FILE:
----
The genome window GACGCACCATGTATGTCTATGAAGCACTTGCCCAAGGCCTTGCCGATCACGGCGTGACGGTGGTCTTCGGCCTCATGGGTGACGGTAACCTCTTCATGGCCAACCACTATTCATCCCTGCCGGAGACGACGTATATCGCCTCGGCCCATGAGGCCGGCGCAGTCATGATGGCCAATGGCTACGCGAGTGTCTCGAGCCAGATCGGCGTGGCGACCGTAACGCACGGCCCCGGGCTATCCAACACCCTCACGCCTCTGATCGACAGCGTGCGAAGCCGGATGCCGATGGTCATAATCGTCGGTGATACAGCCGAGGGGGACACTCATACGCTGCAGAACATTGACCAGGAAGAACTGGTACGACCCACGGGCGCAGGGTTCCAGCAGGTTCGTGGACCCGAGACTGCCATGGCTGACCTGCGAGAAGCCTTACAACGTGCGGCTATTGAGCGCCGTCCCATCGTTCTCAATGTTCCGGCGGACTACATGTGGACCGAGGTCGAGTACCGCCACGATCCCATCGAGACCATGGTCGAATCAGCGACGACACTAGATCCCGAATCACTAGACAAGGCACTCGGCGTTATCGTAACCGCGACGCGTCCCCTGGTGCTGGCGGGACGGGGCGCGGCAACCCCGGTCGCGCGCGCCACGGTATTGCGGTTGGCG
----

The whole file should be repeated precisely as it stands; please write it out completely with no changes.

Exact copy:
The genome window GACGCACCATGTATGTCTATGAAGCACTTGCCCAAGGCCTTGCCGATCACGGCGTGACGGTGGTCTTCGGCCTCATGGGTGACGGTAACCTCTTCATGGCCAACCACTATTCATCCCTGCCGGAGACGACGTATATCGCCTCGGCCCATGAGGCCGGCGCAGTCATGATGGCCAATGGCTACGCGAGTGTCTCGAGCCAGATCGGCGTGGCGACCGTAACGCACGGCCCCGGGCTATCCAACACCCTCACGCCTCTGATCGACAGCGTGCGAAGCCGGATGCCGATGGTCATAATCGTCGGTGATACAGCCGAGGGGGACACTCATACGCTGCAGAACATTGACCAGGAAGAACTGGTACGACCCACGGGCGCAGGGTTCCAGCAGGTTCGTGGACCCGAGACTGCCATGGCTGACCTGCGAGAAGCCTTACAACGTGCGGCTATTGAGCGCCGTCCCATCGTTCTCAATGTTCCGGCGGACTACATGTGGACCGAGGTCGAGTACCGCCACGATCCCATCGAGACCATGGTCGAATCAGCGACGACACTAGATCCCGAATCACTAGACAAGGCACTCGGCGTTATCGTAACCGCGACGCGTCCCCTGGTGCTGGCGGGACGGGGCGCGGCAACCCCGGTCGCGCGCGCCACGGTATTGCGGTTGGCG